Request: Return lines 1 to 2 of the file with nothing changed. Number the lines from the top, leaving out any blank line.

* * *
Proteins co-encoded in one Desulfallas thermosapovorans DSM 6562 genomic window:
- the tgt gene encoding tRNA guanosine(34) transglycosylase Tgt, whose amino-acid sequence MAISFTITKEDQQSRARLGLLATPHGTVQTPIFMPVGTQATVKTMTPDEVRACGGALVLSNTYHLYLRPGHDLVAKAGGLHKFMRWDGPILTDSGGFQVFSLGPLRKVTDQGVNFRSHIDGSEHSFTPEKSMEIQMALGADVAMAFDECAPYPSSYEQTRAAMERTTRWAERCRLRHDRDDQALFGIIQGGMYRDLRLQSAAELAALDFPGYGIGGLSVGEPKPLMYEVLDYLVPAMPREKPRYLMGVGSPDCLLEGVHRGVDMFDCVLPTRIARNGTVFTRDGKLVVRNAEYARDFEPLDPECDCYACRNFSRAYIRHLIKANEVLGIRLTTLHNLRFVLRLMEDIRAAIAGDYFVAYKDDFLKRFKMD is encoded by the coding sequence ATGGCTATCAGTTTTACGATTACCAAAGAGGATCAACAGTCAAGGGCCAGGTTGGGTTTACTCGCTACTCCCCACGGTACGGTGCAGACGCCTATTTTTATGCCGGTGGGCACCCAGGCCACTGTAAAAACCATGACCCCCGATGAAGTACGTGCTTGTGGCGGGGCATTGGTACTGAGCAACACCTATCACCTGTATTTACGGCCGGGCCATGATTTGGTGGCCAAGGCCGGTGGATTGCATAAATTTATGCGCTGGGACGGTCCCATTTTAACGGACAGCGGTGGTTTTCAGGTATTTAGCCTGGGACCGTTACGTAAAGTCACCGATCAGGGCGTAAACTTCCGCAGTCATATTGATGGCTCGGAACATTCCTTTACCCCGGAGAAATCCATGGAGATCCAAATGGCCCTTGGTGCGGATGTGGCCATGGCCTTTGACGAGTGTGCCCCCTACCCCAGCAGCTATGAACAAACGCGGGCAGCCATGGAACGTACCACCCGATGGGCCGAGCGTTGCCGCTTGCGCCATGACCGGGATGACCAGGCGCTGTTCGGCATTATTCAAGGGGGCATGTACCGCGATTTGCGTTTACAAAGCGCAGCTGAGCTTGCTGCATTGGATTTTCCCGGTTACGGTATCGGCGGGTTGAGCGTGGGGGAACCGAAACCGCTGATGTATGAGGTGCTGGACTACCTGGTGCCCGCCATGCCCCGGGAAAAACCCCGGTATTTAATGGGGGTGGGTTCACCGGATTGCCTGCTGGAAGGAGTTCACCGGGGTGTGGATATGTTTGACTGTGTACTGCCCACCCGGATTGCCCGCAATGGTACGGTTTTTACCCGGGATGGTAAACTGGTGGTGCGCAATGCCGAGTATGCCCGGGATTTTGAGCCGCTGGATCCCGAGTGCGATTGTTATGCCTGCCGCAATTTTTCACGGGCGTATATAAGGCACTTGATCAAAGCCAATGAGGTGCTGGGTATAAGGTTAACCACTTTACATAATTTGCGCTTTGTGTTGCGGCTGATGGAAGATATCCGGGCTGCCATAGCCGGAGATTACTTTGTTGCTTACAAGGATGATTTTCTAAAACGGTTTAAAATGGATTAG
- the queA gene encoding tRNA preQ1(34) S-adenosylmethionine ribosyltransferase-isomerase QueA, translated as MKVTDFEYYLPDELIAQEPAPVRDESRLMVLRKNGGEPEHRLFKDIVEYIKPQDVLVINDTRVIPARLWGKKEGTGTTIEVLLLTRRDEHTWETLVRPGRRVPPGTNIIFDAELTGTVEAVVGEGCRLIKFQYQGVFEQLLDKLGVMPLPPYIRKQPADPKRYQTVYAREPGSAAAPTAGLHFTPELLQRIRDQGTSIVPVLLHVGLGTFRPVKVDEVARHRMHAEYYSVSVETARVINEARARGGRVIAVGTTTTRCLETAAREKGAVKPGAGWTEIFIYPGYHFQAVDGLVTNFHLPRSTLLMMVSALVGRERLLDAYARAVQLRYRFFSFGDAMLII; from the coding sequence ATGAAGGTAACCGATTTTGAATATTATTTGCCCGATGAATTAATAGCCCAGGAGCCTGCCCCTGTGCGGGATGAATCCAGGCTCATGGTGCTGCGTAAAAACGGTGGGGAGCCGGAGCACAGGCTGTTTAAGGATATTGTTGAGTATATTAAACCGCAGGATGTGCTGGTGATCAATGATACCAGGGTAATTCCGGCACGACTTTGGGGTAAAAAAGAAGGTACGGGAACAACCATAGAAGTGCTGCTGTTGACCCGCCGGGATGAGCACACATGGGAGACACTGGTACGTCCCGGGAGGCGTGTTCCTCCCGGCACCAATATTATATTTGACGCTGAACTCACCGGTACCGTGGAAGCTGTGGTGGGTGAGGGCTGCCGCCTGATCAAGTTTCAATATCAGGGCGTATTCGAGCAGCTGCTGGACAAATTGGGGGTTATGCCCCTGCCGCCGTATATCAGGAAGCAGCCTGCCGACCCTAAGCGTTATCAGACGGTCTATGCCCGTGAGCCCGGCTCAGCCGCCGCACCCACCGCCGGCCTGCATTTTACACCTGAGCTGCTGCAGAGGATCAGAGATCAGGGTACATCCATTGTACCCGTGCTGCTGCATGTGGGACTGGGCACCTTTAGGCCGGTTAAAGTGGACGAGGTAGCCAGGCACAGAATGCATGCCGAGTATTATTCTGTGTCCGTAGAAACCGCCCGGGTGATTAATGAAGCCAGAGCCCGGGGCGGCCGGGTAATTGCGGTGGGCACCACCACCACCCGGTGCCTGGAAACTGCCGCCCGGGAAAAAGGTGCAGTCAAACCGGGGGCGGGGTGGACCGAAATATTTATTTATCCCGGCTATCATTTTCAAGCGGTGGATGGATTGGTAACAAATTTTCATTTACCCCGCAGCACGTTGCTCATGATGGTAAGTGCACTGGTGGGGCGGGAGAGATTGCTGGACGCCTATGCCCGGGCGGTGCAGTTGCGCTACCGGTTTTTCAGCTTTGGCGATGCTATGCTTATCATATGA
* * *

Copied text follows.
Proteins co-encoded in one Desulfallas thermosapovorans DSM 6562 genomic window:
- the tgt gene encoding tRNA guanosine(34) transglycosylase Tgt, whose amino-acid sequence MAISFTITKEDQQSRARLGLLATPHGTVQTPIFMPVGTQATVKTMTPDEVRACGGALVLSNTYHLYLRPGHDLVAKAGGLHKFMRWDGPILTDSGGFQVFSLGPLRKVTDQGVNFRSHIDGSEHSFTPEKSMEIQMALGADVAMAFDECAPYPSSYEQTRAAMERTTRWAERCRLRHDRDDQALFGIIQGGMYRDLRLQSAAELAALDFPGYGIGGLSVGEPKPLMYEVLDYLVPAMPREKPRYLMGVGSPDCLLEGVHRGVDMFDCVLPTRIARNGTVFTRDGKLVVRNAEYARDFEPLDPECDCYACRNFSRAYIRHLIKANEVLGIRLTTLHNLRFVLRLMEDIRAAIAGDYFVAYKDDFLKRFKMD is encoded by the coding sequence ATGGCTATCAGTTTTACGATTACCAAAGAGGATCAACAGTCAAGGGCCAGGTTGGGTTTACTCGCTACTCCCCACGGTACGGTGCAGACGCCTATTTTTATGCCGGTGGGCACCCAGGCCACTGTAAAAACCATGACCCCCGATGAAGTACGTGCTTGTGGCGGGGCATTGGTACTGAGCAACACCTATCACCTGTATTTACGGCCGGGCCATGATTTGGTGGCCAAGGCCGGTGGATTGCATAAATTTATGCGCTGGGACGGTCCCATTTTAACGGACAGCGGTGGTTTTCAGGTATTTAGCCTGGGACCGTTACGTAAAGTCACCGATCAGGGCGTAAACTTCCGCAGTCATATTGATGGCTCGGAACATTCCTTTACCCCGGAGAAATCCATGGAGATCCAAATGGCCCTTGGTGCGGATGTGGCCATGGCCTTTGACGAGTGTGCCCCCTACCCCAGCAGCTATGAACAAACGCGGGCAGCCATGGAACGTACCACCCGATGGGCCGAGCGTTGCCGCTTGCGCCATGACCGGGATGACCAGGCGCTGTTCGGCATTATTCAAGGGGGCATGTACCGCGATTTGCGTTTACAAAGCGCAGCTGAGCTTGCTGCATTGGATTTTCCCGGTTACGGTATCGGCGGGTTGAGCGTGGGGGAACCGAAACCGCTGATGTATGAGGTGCTGGACTACCTGGTGCCCGCCATGCCCCGGGAAAAACCCCGGTATTTAATGGGGGTGGGTTCACCGGATTGCCTGCTGGAAGGAGTTCACCGGGGTGTGGATATGTTTGACTGTGTACTGCCCACCCGGATTGCCCGCAATGGTACGGTTTTTACCCGGGATGGTAAACTGGTGGTGCGCAATGCCGAGTATGCCCGGGATTTTGAGCCGCTGGATCCCGAGTGCGATTGTTATGCCTGCCGCAATTTTTCACGGGCGTATATAAGGCACTTGATCAAAGCCAATGAGGTGCTGGGTATAAGGTTAACCACTTTACATAATTTGCGCTTTGTGTTGCGGCTGATGGAAGATATCCGGGCTGCCATAGCCGGAGATTACTTTGTTGCTTACAAGGATGATTTTCTAAAACGGTTTAAAATGGATTAG